Chattanooga and Coca-Cola

Chattanooga and Coca-Cola

December 7th, 2011 in Opinion Free Press

Everybody knows about Coca-Cola, or "Coke" as many people call it.

It went worldwide in the 1920s and '30s, and it expanded its international operations when more overseas bottling plants were established to supply Coca-Cola to American troops during World War II.

But how many of us remember that Coca-Cola "in bottles" began in Chattanooga?

The subject of Coca-Cola is in the news today because the Atlanta-based company has been making a white, limited-edition Coke can as a new way to highlight its efforts on behalf of polar bear protection. Some like the white cans; others apparently prefer the more familiar red holiday cans.

But while we all know about Coca-Cola today, let's look back a little to Coke's history, in which Chattanooga was deeply involved.

Coca-Cola -- "the world's best-known taste" -- originated in 1886 in a kettle in the back yard of Dr. John Stythe Pemberton, an Atlanta pharmacist.

Pemberton concocted and began selling in an Atlanta pharmacy a flavored soda-water drink that would come to be known to billions of people as Coca-Cola.

Chattanooga got into the world of Coca-Cola in the summer of 1899.

Chattanoogans Benjamin F. Thomas and Joseph B. Whitehead went to Atlanta to meet Asa Candler, who had bought the Coca-Cola Co. a few years earlier.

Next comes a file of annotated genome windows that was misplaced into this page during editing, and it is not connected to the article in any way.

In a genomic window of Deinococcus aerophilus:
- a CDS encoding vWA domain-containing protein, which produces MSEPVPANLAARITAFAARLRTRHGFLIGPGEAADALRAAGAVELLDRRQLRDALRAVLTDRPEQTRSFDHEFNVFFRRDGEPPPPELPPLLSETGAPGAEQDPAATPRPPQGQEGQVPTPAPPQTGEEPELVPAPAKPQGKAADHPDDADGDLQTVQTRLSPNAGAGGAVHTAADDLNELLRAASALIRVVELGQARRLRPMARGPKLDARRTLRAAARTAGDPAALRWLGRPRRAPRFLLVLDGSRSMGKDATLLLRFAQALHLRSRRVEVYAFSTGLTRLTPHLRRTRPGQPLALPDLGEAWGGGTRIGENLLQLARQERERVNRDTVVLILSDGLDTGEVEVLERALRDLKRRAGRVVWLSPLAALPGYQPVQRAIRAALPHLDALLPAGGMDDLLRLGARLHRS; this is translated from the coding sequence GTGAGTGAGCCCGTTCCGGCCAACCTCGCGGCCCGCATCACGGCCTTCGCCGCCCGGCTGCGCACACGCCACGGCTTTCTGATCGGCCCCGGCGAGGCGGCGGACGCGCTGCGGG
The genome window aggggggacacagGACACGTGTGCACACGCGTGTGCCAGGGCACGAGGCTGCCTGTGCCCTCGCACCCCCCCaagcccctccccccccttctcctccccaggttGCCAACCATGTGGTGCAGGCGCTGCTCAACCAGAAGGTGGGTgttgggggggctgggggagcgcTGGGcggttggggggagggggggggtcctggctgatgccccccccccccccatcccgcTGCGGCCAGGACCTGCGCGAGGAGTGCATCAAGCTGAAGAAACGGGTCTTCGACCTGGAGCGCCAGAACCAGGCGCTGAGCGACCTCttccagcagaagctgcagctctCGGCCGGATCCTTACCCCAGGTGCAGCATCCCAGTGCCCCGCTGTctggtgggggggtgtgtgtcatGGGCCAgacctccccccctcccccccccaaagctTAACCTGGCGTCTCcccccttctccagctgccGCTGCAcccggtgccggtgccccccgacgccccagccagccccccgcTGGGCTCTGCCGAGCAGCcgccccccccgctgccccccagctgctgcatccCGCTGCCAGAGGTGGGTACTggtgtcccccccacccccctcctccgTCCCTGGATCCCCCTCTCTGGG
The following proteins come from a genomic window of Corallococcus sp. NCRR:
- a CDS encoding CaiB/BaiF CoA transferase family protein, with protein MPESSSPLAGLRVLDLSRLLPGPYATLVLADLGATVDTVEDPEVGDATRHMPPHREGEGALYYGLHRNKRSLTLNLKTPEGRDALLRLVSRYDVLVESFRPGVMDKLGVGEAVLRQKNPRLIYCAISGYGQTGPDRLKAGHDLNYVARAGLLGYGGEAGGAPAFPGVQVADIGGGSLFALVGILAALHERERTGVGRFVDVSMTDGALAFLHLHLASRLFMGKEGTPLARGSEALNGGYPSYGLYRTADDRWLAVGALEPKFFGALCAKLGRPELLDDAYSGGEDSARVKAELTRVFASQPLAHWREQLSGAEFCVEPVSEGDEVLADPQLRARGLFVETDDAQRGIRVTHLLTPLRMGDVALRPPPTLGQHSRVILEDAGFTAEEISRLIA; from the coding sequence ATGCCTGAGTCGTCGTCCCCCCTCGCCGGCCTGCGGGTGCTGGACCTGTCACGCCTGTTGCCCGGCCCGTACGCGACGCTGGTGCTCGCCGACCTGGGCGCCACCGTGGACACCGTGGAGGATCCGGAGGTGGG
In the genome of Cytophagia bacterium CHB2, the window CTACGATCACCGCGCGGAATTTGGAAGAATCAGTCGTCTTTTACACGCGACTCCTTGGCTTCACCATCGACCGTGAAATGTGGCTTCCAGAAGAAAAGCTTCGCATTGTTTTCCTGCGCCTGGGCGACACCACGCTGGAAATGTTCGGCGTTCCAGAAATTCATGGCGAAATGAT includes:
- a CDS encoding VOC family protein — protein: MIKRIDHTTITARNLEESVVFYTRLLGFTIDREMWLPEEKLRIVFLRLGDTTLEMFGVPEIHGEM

Thomas and Whitehead had the idea of bottling Coca-Cola -- and not just selling it across pharmacy counters.

Candler wasn't convinced it would work. But after the Chattanooga men's persistent efforts, the story goes, Candler agreed to sell them the bottling rights for Coca-Cola -- for the not-exactly-princely sum of $1!

Coca-Cola really began to take off in popularity after Thomas and Whitehead -- in collaboration with Chattanoogan John T. Lupton -- opened the world's first Coca-Cola bottling operation at what then was 17 Market St. -- an area now known as Patten Parkway.

Of course, over the decades Coke has become known throughout the world for its distinctive, pale-green, contoured bottles, as well as for its bright red cans.

Gary Davis, vice president of the Chattanooga Coca-Cola Bottling Co., says the local Coke company now puts out 14 million cases of soft drinks every year!

More than 1 billion of the limited-edition white cans are on the market, but more of the limited-edition red holiday cans -- also featuring polar bears -- are being added to satisfy consumers' requests.

Millions of people around the world drink Coca-Cola -- "the pause that refreshes."

But many local folks also know that Coca-Cola is an economically and culturally important part of Chattanooga's past -- and present.